Governing what makes it on to the mental workspace's to-do list are three physically separate and largely subconscious areas of the brain where each stimulus gets simultaneously pre-processed. These three areas have different evaluation roles. First, there's a knowledge response - what information do I have about this; second, an emotional response - associations of feelings; third, an action response - what actions are associated with this stimulus, either with or without information or emotional involvement.
Stored in each of these three areas is a range of "representational tags". The stimulus prompts the brain to retrieve the tags in each of the three areas. The greater the quantity or quality of those tags, the greater the likelihood that the mental workspace gets tasked to prioritise it.
Firing strongly in any area will do the trick, but firing all three really gets the reader's attention, so the spider creeping towards you on the floor gets processed as follows: information - eight legs are faster than two; emotion - these things give me the creeps; action - summary execution through sharp use of hard object is traditional. In your head there's a light-bulb flashing: you're thinking and you know you are. The spider's acknowledged presence is promoted to the mental workspace and fate decided forthwith.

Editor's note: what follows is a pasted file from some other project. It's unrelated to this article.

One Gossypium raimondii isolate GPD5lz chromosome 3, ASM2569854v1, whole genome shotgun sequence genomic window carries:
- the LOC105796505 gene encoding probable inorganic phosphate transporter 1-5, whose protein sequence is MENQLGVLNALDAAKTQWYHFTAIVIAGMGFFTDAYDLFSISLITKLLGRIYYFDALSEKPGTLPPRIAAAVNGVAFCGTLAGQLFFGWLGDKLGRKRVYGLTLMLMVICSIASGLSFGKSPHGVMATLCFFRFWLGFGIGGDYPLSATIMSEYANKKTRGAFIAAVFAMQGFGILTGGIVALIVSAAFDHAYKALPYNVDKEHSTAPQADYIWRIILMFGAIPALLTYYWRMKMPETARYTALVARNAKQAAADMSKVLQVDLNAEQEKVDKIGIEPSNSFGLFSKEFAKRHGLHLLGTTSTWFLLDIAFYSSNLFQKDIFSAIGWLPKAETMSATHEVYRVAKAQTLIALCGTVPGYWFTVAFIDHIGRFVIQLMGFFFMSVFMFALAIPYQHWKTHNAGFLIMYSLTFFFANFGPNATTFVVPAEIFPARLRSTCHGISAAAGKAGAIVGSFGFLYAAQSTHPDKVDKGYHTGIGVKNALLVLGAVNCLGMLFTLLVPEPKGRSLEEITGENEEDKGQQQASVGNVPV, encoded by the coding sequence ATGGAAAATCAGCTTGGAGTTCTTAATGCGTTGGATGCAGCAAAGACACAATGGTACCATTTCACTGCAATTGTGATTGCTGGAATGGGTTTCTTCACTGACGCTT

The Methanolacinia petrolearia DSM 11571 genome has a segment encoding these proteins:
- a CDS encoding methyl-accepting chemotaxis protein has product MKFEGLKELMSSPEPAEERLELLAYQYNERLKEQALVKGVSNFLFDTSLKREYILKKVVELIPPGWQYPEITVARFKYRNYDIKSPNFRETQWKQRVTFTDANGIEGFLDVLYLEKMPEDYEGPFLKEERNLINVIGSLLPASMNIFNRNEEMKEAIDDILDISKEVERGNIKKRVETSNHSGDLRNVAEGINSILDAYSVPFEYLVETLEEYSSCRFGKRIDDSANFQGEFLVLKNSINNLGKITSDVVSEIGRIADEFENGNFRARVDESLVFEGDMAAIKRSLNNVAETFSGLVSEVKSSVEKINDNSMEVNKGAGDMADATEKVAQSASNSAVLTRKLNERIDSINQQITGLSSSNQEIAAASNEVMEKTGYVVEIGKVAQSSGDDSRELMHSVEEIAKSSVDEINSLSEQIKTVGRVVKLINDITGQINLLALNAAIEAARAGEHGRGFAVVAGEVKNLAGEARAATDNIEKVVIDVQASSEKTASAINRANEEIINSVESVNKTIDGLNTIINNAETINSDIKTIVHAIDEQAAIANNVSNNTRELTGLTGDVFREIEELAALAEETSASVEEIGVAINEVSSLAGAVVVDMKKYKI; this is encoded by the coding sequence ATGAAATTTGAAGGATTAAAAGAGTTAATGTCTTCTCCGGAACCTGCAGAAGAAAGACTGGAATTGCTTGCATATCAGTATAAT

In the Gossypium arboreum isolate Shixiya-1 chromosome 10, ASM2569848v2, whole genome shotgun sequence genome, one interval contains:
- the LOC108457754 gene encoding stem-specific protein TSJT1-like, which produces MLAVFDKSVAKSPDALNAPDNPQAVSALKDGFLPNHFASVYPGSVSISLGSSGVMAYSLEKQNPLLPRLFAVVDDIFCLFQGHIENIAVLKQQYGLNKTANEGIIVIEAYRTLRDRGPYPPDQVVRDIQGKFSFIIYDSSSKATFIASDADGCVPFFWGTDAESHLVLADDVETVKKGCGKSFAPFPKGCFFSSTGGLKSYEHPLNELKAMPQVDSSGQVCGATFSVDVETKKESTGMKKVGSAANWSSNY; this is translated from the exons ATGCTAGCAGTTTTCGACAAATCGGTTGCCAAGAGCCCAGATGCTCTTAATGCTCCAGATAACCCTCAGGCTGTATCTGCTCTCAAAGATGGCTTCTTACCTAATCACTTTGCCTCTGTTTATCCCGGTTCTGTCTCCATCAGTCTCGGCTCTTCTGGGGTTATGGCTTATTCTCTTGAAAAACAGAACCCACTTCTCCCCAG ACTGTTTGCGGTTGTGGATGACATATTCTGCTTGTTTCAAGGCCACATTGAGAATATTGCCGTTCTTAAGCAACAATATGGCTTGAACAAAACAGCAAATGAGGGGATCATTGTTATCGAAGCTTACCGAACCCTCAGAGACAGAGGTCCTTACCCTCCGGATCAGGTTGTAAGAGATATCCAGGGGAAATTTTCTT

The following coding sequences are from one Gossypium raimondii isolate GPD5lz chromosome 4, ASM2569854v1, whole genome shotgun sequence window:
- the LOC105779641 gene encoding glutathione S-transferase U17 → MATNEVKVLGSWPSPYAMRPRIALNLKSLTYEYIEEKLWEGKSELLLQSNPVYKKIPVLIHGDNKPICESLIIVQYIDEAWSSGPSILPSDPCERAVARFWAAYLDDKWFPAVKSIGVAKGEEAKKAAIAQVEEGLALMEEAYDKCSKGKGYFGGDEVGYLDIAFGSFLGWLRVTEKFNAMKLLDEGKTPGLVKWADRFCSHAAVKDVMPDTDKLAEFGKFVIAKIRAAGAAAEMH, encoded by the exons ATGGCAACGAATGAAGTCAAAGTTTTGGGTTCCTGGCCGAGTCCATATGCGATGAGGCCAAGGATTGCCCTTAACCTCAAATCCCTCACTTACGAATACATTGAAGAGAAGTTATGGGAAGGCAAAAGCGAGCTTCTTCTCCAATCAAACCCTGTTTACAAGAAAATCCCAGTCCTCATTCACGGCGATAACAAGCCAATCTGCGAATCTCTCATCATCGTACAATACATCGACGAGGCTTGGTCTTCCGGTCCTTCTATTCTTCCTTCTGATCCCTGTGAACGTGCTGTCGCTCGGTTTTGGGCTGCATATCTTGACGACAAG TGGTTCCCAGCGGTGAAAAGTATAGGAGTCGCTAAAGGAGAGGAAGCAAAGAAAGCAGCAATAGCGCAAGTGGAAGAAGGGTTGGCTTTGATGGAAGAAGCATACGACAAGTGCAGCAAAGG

Brands work in a similar fashion. IPod's representational tags might be its physical characteristics (information), its social necessity (emotion) and its finger-wheel operation (action). The fact that you can easily think of alternate tags by category is testament to the strength of the iPod brand.
As you'd expect, Millward Brown is well on the way to proving that brands that fire all three pre-processing areas get a better chance of effective communications, period. Unilever's Niall FitzGerald once described a brand as the "consumer's essential shorthand" for value and quality - a real-world definition of that combination of representational tags that give a brand identity, meaning and purpose. In Millward Brown-speak, this is articulated as better "bonding" - the complete package that means consumers prefer the brand above all-comers.
In the every day, it's the strength of the tags that influence our behaviour in every brand decision we make. In an era of unprecedented consumer choice, the easy shorthand of a brand is a vital enabler for getting through the day without decision paralysis. One delegate correctly pointed out at the Media Research Group conference last November, "other search engines are available". Most internet users know this, it's just that the tags of familiarity (information), trust (emotion) and syntax (action) of Google makes it the easiest brand to turn to. Meanwhile, there are thousands of brands on shelves in stores that are just easier to pick off the shelf because the representational tags in our heads reinforce our preference.
Back in neuroscience, the theory is that brands are built by creating or modifying the tags associated with the brand.